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Jeffries v. Blodgett

filed: September 9, 1992; Amended September 21, 1993.

PATRICK JAMES JEFFRIES, PETITIONER-APPELLANT
v.
JAMES BLODGETT, SUPERINTENDENT, RESPONDENT-APPELLEE



Appeal from the United States District Court for the Western District of Washington. D.C. No. CV-90-00925-CRD. Carolyn R. Dimmick, District Judge, Presiding. Original Opinion Reported at:,.

Before: Alfred T. Goodwin, Jerome Farris and Ferdinand F. Fernandez, Circuit Judges. Opinion by Judge Goodwin; Dissent by Judge Fernandez.

Author: Goodwin

Order AMENDING OPINION AND DISSENT

GOODWIN, Circuit Judge:

Patrick James Jeffries appeals the judgment which denied his petition for a writ of habeas corpus. He was convicted in the State of Washington and sentenced to death on two counts of aggravated first-degree murder. The district Judge carefully considered the 18 alleged constitutional violations asserted in the petition and explained, in detail, why none required federal intervention. Jeffries v. Blodgett, 771 F. Supp. 1520 (W.D. Wash. 1991). We agree with the district court's resolution of all of the issues except one - the issue of juror misconduct. We therefore vacate and remand.

While there was no eyewitness to the murders, the state produced evidence from which the jury could find that Jeffries killed Phillip Skiff by firing seven .22 calibre bullets into his body, and killed Inez Skiff by firing ten .22 calibre bullets into her body. He then buried his victims in shallow graves on their property, and told inquiring neighbors various false stories about their whereabouts. Either before or after the murders, Jeffries helped himself to the currency, gold, weapons and other personal property of the victims. He headed for Canada, leaving a trail of stolen property and witnesses who saw him selling or attempting to sell items stolen from the Skiffs. He was also seen flashing large quantities of Canadian money shortly after the Skiffs had been murdered. The late Mrs. Skiff had recently withdrawn $30,000 in Canadian currency from her bank in Canada. That money was never found or accounted for.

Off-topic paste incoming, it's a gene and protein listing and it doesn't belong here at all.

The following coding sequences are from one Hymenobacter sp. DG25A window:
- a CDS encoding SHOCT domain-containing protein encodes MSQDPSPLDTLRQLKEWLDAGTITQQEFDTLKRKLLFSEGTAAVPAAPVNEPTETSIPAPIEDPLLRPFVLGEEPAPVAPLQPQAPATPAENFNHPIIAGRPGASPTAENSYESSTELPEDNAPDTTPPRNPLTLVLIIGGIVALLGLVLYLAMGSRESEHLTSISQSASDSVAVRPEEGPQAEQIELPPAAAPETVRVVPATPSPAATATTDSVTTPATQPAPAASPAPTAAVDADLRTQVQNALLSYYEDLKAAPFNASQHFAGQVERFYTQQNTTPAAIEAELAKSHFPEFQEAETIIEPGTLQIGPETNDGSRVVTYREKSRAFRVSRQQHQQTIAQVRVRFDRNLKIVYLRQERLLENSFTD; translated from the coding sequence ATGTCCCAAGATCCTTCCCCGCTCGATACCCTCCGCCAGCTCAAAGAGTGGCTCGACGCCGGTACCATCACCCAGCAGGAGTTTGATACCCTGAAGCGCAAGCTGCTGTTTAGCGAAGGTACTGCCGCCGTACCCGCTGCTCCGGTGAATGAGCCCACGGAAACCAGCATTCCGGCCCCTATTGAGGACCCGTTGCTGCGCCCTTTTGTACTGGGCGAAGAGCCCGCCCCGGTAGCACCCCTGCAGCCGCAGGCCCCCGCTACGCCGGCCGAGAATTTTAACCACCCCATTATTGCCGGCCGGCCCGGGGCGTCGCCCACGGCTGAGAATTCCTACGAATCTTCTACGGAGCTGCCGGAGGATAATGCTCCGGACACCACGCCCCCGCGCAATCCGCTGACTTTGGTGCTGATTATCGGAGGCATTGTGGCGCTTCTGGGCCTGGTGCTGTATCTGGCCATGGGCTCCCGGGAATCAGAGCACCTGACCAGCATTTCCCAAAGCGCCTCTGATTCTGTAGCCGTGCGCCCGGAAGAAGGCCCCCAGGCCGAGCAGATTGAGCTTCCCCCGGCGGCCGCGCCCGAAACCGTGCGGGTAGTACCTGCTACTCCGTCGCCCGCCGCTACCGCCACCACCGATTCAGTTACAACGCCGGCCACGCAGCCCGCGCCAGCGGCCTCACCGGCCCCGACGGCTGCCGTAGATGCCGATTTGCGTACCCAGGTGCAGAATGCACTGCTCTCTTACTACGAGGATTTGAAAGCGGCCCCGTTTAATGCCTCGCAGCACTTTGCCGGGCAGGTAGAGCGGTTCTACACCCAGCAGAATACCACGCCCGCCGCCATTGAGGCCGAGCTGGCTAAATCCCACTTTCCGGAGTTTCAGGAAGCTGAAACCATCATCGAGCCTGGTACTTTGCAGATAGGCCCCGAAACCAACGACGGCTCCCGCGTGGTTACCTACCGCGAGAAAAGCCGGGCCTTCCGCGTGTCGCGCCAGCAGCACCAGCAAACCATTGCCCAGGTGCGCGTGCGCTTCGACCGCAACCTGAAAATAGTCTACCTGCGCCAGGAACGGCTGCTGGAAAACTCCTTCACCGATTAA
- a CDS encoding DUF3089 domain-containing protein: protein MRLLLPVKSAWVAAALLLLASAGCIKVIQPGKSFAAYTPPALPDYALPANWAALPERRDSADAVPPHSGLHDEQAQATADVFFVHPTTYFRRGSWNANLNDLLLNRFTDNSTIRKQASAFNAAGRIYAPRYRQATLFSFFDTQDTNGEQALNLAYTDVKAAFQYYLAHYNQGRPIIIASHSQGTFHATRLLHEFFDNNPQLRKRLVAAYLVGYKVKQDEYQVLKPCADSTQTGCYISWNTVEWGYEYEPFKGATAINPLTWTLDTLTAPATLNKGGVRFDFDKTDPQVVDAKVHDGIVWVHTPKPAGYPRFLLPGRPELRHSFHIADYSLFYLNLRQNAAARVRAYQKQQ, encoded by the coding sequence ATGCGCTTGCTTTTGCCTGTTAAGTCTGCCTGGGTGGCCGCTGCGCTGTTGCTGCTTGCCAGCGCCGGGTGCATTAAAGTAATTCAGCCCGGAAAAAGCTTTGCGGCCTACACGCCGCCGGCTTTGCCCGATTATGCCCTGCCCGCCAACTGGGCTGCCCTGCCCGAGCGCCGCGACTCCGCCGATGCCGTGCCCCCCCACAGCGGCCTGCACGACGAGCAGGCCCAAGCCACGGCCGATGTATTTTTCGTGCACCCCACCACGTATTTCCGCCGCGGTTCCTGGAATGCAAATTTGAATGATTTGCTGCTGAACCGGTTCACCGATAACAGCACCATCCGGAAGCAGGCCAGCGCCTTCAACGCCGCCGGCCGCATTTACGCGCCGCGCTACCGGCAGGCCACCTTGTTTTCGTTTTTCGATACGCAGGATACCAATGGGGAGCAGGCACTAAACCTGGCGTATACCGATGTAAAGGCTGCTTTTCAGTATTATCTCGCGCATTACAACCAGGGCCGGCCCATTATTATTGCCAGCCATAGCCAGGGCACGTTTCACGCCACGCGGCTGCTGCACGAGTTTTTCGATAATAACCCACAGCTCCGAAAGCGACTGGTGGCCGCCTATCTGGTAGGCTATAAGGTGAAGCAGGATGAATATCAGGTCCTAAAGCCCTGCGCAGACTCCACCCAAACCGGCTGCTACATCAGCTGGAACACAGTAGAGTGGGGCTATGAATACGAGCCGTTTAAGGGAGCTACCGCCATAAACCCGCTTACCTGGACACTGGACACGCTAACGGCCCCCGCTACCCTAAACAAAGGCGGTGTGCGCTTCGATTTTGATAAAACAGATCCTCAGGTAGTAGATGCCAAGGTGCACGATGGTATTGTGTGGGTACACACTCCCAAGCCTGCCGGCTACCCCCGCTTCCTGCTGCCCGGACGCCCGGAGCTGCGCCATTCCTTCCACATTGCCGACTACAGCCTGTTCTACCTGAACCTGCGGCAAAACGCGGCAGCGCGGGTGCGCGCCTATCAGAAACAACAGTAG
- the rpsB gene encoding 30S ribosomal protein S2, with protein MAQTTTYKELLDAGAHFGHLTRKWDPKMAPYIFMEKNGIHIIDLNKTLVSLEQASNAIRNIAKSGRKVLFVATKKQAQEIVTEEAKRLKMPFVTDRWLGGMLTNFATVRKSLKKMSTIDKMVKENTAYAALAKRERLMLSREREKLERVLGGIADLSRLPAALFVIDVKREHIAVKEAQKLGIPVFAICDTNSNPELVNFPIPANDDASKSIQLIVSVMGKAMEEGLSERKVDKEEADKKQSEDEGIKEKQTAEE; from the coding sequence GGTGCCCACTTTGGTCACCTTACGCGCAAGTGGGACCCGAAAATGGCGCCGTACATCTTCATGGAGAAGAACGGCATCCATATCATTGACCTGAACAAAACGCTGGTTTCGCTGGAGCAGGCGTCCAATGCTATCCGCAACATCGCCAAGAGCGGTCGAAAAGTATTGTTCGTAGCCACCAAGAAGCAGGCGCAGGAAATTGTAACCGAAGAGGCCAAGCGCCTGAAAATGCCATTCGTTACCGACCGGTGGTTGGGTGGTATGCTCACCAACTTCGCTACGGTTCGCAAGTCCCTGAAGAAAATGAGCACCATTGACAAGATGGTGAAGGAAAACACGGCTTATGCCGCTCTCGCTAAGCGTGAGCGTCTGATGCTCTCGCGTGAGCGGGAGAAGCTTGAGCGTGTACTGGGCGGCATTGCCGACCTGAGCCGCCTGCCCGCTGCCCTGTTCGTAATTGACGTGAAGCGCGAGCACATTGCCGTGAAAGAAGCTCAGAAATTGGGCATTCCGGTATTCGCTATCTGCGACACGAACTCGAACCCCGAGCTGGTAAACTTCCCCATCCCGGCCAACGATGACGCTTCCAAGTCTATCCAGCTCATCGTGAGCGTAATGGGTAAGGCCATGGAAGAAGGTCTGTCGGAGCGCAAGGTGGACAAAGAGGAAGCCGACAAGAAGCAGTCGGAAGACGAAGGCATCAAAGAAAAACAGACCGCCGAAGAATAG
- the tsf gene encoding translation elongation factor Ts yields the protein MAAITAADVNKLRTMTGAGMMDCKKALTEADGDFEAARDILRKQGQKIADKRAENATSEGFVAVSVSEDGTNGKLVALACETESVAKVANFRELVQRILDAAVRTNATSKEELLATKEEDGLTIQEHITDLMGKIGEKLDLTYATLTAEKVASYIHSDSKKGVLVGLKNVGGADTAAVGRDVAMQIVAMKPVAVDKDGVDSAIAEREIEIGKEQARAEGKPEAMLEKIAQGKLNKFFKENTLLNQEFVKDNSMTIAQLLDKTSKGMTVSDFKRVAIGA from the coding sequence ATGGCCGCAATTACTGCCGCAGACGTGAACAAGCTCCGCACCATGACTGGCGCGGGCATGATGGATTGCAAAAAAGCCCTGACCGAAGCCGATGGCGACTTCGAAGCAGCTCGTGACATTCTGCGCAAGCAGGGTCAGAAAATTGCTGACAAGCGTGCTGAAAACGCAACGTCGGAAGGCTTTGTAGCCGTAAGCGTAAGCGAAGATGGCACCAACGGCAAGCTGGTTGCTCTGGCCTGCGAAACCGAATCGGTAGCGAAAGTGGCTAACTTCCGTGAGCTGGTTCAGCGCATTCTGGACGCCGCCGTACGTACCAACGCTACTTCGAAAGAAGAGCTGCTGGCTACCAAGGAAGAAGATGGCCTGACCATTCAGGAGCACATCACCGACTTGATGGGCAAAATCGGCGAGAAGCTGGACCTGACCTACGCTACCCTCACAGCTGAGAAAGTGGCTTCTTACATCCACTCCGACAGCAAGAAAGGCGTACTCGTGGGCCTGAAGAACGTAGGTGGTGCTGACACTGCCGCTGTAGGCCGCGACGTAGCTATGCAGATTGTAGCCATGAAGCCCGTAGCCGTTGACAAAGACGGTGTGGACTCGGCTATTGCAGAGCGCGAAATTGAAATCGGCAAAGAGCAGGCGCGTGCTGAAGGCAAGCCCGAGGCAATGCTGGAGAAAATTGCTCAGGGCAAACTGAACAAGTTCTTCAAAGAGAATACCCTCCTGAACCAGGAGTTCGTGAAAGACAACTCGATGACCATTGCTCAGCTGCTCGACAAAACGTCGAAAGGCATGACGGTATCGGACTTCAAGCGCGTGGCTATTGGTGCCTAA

On November 5, 1983, the Clallam County Superior Court jury convicted Jeffries of two counts of aggravated murder. In a special verdict, the jury also found that two aggravating factors had been proven: (1) that the murders were committed to conceal the commission of a crime or to protect or conceal the identity of a person committing a crime, and (2) that the murders were committed as part of a common scheme or plan. Finding insufficient mitigating circumstances to warrant leniency, the jury sentenced Jeffries to death.

The Washington Supreme Court affirmed Jeffries' conviction and sentence on direct appeal. State v. Jeffries, 105 Wash. 2d 398, 717 P.2d 722 (Jeffries I), cert. denied, 479 U.S. 922, 93 L. Ed. 2d 301, 107 S. Ct. 328 (1986). Jeffries filed three personal restraint petitions in state court, all of which the Washington Supreme Court denied. In re Jeffries, 722 P.2d 99 (1986) (Jeffries II); In re Jeffries, 110 Wash. 2d 326, 752 P.2d 1338, cert. denied, 488 U.S. 948, 102 L. Ed. 2d 368, 109 S. Ct. 379 (1988) (Jeffries III); In re Jeffries, 114 Wash. 2d 485, 789 P.2d 731 (1990) (Jeffries IV).

Jeffries then filed this habeas corpus petition in federal district court. The district court denied Jeffries' petition. Jeffries now appeals that denial.

We review de novo the district court's denial of habeas relief. Dickson v. Sullivan, 849 F.2d 403, 405 (9th Cir. 1988). However, findings of fact by the state court are entitled to a presumption of correctness under 28 U.S.C. § 2254(d), Sumner v. Mata, 449 U.S. 539, 546-47, 66 L. Ed. 2d 722, 101 S. Ct. 764 (1981); Hamilton v. Vasquez, 882 F.2d 1469, 1470-71 (9th Cir. 1989), and are reviewed for clear error. Norris v. Risley, 878 F.2d 1178, 1180 (9th Cir. 1989).